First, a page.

Article in The Independent  : “The industry mailing list brain will adapt to any environment that affects it; the cyber world of the 21st century is offering an unprecedented environment; as a result, the brain may be adapting in unprecedented ways. Writing for the Daily Mail  , Greenfield was more specific about the nature of these brain changes: "Attention periods are shorter, personal communication skills are industry mailing list , and there is a marked reduction in ability. to think in an abstract way ». Elsewhere Greenfield alludes to the idea that technological change is also industry mailing list for high rates of ADHD and autism. And in 2013 he published his first novel, 2121 ,
a dystopian story about the industry mailing list effects of the Internet set in the year indicated by the title. Writing for New Statesman magazine , Helen Lewis suggested that it was perhaps the worst work of fiction ever written.  “It's devastating, you turn the pages and absolutely nothing happens. The procession of characters simply serves to tell the reader how much their lives have been affected by industry mailing list technologies. Fear of technology reached new heights in 2012  ,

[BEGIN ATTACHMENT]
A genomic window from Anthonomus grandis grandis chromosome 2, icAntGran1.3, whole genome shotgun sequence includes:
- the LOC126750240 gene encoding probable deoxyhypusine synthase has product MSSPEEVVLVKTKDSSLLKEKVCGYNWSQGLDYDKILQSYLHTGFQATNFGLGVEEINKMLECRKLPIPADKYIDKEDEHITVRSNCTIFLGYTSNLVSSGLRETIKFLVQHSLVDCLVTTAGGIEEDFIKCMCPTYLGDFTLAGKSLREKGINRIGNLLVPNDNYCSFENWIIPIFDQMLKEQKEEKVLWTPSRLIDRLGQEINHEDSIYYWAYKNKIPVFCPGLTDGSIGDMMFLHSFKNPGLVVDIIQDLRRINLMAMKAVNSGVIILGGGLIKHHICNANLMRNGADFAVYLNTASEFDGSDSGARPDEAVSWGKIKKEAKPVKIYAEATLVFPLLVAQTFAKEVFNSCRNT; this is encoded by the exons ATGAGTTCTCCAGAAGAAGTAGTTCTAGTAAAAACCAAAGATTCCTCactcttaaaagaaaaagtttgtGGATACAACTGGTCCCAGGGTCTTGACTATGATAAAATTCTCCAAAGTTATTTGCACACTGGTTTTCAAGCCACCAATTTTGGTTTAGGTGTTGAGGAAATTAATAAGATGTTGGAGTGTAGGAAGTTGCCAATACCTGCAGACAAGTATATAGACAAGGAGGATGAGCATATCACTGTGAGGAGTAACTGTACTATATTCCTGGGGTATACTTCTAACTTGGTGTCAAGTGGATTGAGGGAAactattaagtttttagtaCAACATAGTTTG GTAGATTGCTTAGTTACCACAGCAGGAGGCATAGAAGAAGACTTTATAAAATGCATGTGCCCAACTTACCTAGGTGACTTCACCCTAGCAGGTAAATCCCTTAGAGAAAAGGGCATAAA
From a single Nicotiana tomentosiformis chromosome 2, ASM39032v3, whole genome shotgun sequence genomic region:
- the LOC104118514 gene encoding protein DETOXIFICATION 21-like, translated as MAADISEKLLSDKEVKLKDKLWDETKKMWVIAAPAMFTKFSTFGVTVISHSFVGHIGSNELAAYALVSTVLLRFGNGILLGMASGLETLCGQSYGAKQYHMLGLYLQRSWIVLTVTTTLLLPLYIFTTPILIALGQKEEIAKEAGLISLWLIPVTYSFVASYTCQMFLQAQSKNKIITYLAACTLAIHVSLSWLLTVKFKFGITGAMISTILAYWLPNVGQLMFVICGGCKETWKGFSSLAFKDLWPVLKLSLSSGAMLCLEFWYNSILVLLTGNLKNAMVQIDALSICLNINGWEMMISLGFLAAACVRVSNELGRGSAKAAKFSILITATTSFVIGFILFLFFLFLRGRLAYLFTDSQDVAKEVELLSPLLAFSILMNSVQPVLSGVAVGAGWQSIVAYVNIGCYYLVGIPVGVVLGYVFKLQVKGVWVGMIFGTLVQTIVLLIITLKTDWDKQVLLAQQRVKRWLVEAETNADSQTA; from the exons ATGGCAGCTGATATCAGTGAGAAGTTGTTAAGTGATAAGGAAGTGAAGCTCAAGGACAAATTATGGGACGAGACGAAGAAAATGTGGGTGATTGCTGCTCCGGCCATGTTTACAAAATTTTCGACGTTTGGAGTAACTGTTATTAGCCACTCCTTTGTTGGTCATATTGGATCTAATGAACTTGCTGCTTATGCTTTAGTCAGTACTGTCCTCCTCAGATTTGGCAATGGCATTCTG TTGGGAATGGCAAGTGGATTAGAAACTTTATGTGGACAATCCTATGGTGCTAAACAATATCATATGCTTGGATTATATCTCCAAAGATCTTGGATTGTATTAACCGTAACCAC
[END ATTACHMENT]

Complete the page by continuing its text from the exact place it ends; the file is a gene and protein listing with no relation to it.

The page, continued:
with a front-page article in Newsweek entitled “iBogeria. Panic. Depression. Psychosis. Connection addiction is reshaping our brains, ”and illustrated with the image of a young man wringing his hands and shouting. The author, Tony Dokoupil, quoted some astonishing statistics: "The average teenager processes the industry mailing list amount of about 3,700 texts a month, twice as many as in 2007," and selectively commented on the opinions of a handful of experts. , such as Peter Whybrow of UCLA, who described the computer as "electronic cocaine " . The message of the article was very clear: the industry mailing list and social media made us more stressed, lonely, and depressed.